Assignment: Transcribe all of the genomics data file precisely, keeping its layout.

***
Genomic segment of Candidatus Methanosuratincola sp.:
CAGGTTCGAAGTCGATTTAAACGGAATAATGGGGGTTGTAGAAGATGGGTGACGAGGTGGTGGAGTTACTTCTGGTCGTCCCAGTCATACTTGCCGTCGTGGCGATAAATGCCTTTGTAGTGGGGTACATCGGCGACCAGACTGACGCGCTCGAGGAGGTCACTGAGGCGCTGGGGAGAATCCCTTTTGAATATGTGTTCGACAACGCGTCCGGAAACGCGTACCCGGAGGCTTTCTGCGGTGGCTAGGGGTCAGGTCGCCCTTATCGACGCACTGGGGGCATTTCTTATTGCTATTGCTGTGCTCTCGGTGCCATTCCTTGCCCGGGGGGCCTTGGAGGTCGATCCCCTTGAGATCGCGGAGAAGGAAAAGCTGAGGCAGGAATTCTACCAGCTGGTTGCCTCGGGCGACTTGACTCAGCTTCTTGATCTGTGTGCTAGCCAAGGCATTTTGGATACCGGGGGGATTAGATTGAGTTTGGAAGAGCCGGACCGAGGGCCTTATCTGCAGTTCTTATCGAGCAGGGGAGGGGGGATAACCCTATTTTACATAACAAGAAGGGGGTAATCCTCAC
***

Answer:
Genomic segment of Candidatus Methanosuratincola sp.:
CAGGTTCGAAGTCGATTTAAACGGAATAATGGGGGTTGTAGAAGATGGGTGACGAGGTGGTGGAGTTACTTCTGGTCGTCCCAGTCATACTTGCCGTCGTGGCGATAAATGCCTTTGTAGTGGGGTACATCGGCGACCAGACTGACGCGCTCGAGGAGGTCACTGAGGCGCTGGGGAGAATCCCTTTTGAATATGTGTTCGACAACGCGTCCGGAAACGCGTACCCGGAGGCTTTCTGCGGTGGCTAGGGGTCAGGTCGCCCTTATCGACGCACTGGGGGCATTTCTTATTGCTATTGCTGTGCTCTCGGTGCCATTCCTTGCCCGGGGGGCCTTGGAGGTCGATCCCCTTGAGATCGCGGAGAAGGAAAAGCTGAGGCAGGAATTCTACCAGCTGGTTGCCTCGGGCGACTTGACTCAGCTTCTTGATCTGTGTGCTAGCCAAGGCATTTTGGATACCGGGGGGATTAGATTGAGTTTGGAAGAGCCGGACCGAGGGCCTTATCTGCAGTTCTTATCGAGCAGGGGAGGGGGGATAACCCTATTTTACATAACAAGAAGGGGGTAATCCTCAC